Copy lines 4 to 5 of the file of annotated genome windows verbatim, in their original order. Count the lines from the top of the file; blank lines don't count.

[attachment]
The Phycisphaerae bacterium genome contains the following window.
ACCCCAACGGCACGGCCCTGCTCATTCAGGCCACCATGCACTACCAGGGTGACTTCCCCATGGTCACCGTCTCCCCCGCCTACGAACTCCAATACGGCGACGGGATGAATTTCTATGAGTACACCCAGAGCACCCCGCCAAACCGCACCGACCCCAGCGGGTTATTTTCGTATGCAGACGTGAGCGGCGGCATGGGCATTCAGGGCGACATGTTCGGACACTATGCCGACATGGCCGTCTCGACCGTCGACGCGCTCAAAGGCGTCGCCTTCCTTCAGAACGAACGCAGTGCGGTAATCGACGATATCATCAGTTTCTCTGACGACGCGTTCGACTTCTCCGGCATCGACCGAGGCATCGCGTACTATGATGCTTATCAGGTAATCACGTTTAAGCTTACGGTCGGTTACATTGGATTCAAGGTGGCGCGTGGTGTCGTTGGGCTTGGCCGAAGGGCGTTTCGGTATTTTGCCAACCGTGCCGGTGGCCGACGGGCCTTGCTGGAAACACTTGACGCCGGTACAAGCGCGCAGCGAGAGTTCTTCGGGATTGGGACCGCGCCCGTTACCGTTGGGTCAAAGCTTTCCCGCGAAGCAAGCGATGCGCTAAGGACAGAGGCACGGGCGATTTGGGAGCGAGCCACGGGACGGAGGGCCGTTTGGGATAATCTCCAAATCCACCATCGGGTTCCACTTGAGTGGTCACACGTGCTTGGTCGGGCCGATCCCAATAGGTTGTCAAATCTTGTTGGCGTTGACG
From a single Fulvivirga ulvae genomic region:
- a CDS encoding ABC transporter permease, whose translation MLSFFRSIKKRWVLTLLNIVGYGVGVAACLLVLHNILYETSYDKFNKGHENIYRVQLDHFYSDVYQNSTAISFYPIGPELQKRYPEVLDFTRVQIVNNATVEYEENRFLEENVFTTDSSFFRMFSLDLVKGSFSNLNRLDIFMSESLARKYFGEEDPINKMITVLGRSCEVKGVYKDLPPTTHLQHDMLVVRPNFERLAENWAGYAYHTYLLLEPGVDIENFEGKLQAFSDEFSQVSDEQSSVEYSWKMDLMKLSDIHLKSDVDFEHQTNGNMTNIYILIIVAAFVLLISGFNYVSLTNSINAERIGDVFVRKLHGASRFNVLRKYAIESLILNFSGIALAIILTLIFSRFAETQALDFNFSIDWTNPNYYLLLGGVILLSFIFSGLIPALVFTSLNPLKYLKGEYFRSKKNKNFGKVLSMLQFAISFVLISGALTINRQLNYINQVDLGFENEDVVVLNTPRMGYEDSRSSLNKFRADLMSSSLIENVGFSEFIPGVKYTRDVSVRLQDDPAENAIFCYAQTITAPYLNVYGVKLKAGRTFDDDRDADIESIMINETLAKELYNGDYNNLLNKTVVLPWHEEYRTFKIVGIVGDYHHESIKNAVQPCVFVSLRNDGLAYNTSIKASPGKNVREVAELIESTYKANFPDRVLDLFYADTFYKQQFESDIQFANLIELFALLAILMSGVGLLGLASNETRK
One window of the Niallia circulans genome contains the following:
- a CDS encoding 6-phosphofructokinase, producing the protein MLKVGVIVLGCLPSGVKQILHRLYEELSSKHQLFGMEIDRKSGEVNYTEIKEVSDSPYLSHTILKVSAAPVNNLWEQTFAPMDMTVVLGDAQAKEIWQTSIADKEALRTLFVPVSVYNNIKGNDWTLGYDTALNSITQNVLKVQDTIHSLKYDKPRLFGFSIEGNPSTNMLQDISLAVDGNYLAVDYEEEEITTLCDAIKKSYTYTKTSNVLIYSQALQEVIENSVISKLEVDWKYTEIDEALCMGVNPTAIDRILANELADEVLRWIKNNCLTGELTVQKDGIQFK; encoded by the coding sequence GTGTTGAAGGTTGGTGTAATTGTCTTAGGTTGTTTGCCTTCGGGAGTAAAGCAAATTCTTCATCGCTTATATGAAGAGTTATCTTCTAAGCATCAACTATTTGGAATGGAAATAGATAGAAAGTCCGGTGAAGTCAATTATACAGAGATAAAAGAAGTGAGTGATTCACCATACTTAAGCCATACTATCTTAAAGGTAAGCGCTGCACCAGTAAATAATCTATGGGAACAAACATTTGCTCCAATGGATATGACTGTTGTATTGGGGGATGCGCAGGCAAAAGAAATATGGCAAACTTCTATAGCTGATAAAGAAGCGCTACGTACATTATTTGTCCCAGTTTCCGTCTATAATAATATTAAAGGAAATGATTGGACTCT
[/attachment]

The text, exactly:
- a CDS encoding ABC transporter permease, whose translation MLSFFRSIKKRWVLTLLNIVGYGVGVAACLLVLHNILYETSYDKFNKGHENIYRVQLDHFYSDVYQNSTAISFYPIGPELQKRYPEVLDFTRVQIVNNATVEYEENRFLEENVFTTDSSFFRMFSLDLVKGSFSNLNRLDIFMSESLARKYFGEEDPINKMITVLGRSCEVKGVYKDLPPTTHLQHDMLVVRPNFERLAENWAGYAYHTYLLLEPGVDIENFEGKLQAFSDEFSQVSDEQSSVEYSWKMDLMKLSDIHLKSDVDFEHQTNGNMTNIYILIIVAAFVLLISGFNYVSLTNSINAERIGDVFVRKLHGASRFNVLRKYAIESLILNFSGIALAIILTLIFSRFAETQALDFNFSIDWTNPNYYLLLGGVILLSFIFSGLIPALVFTSLNPLKYLKGEYFRSKKNKNFGKVLSMLQFAISFVLISGALTINRQLNYINQVDLGFENEDVVVLNTPRMGYEDSRSSLNKFRADLMSSSLIENVGFSEFIPGVKYTRDVSVRLQDDPAENAIFCYAQTITAPYLNVYGVKLKAGRTFDDDRDADIESIMINETLAKELYNGDYNNLLNKTVVLPWHEEYRTFKIVGIVGDYHHESIKNAVQPCVFVSLRNDGLAYNTSIKASPGKNVREVAELIESTYKANFPDRVLDLFYADTFYKQQFESDIQFANLIELFALLAILMSGVGLLGLASNETRK
One window of the Niallia circulans genome contains the following: